Audiolab M-DAC Digital to Analog Converter


Setup of the Audiolab M-DAC Digital-to-Analog Converter

I connected the M-DAC using my reference cables, which include a mix of DH Labs signal cables and Synergistic Research signal and power cables. My current system is built around a pair of Focal Micro Utopia BEs and the Naim Nait XS-2 integrated amplifier. The various source components are listed at the end of this review. If you can't wait, go ahead, there's no shame in that.

The M-DAC had already been broken in for 48 hours by the nice folks at Planet of Sound, Audiolab's North American distributor, but dead cold out of the box, it sounded slightly shrill and flat. After about 25 minutes, the sound became a lot more pleasant and the over-emphasis on high frequencies started to dissipate. At the same time, it was readily apparent that the strength of the M-DAC lay in its resolving power. John Westlake, the M-DAC's designer, chose the 32-bit Sabre 9018 chip from ESS and as with designs from, for example, Wyred 4 Sound, a properly implemented Sabre DAC is capable of scalpel-like precision and breathtaking dynamics. Audiolab reports the dynamic range of the M-DAC equals or exceeds 115dB and 121dB through the single-ended and balanced outputs, respectively. One very cool aspect of the M-DAC you notice right away is the ability to display embedded information from a CD such as the track number and time. I had never seen this feature before. It is always nice to be surprised by thoughtful design touches such as this, which add to the perceived value of the component.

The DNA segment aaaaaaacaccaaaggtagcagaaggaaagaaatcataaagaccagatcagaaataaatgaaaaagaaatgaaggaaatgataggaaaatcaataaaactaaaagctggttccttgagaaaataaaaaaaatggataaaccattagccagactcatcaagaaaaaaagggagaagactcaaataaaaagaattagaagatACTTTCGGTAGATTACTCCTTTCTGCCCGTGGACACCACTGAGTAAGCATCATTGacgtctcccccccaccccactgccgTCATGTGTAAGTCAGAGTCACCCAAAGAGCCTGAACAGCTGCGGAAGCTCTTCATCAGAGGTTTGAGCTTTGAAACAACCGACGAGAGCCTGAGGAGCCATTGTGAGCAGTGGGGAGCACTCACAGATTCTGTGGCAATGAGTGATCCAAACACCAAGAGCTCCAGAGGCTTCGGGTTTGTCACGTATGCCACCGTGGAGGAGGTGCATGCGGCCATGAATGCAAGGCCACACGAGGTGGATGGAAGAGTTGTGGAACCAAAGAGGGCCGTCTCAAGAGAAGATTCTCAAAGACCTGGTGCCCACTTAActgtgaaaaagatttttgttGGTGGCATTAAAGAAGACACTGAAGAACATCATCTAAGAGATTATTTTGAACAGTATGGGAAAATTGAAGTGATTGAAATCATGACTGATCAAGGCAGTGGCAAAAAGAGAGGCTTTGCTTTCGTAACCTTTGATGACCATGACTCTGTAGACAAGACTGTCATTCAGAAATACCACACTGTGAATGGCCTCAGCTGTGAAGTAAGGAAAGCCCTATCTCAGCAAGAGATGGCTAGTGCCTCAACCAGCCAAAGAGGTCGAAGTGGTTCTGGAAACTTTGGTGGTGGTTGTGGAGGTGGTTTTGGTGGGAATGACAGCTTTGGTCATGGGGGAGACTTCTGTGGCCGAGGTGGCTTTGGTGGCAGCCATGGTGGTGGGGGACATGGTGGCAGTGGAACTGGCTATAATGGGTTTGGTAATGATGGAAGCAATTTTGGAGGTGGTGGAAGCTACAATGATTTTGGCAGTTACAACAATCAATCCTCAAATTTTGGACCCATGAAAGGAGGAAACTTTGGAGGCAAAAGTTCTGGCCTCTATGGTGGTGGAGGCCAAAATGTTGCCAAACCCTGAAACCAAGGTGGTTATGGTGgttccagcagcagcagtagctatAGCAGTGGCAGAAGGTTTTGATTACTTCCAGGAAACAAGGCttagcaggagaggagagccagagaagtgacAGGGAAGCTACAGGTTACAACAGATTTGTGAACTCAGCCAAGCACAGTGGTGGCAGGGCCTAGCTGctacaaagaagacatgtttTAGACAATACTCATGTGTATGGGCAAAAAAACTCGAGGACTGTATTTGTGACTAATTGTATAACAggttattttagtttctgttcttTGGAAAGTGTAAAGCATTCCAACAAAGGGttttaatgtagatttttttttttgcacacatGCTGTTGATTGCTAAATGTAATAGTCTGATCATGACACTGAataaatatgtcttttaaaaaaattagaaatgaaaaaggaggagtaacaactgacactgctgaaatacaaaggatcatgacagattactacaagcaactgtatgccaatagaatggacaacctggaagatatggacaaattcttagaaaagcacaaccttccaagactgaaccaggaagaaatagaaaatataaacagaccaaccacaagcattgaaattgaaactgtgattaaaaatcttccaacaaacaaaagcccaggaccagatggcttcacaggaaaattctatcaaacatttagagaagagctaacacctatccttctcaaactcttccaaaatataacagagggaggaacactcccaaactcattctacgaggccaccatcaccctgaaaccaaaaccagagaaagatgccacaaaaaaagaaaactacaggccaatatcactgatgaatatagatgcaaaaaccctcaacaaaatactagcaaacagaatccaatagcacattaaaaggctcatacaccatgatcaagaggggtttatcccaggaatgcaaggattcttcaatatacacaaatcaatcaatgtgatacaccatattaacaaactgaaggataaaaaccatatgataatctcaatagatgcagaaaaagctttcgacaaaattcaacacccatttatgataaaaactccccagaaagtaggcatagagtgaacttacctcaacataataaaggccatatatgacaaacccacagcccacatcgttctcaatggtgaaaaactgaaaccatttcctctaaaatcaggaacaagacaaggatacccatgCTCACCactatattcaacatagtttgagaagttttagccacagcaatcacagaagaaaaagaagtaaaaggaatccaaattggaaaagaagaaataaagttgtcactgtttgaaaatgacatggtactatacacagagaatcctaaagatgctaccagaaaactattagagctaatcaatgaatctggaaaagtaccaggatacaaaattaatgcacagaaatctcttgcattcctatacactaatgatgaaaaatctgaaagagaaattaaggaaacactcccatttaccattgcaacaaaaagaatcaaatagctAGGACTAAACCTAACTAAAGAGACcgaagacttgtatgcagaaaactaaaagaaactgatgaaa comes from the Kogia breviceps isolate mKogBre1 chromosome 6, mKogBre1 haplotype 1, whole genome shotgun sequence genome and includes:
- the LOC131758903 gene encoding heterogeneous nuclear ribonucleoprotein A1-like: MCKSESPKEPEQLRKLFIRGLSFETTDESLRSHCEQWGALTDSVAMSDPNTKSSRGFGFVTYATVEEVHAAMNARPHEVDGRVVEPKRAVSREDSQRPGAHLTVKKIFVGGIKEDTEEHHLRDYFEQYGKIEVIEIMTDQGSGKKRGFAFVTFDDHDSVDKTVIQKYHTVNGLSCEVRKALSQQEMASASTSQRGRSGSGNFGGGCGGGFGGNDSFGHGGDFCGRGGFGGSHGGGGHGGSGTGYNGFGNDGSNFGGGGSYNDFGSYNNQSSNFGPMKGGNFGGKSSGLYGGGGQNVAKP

All DACs employ some kind of digital filter and the M-DAC has seven to choose from, including "Sharp Rolloff," "Slow Rolloff," "Minimum Phase," "Optimal Spectrum," and three variations of "Optimal Transient." You can cycle through the filters via remote, so you can experiment to your heart's content while material is playing. Audiolab's excellent manual for the M-DAC gives brief descriptions of the various filters. Based on those descriptions, I figured Optimal Transient (best PRaT) or Optimal Spectrum (most organic) would work best. I messed around with the other filters a bit, but to be honest, I lost interest pretty quickly in all the switching back and forth stuff and instead focused on comparing Optimal Transient and Optimal Spectrum in hopes I could settle on a reference. I decided what I would do was listen for a few days with one, then a few days with the other. I would sometimes switch from one to the other and repeat a song, but as I did not find huge differences between the two, I ultimately settled on Optimal Transient because it seemed vocals had slightly more body and texture with that filter.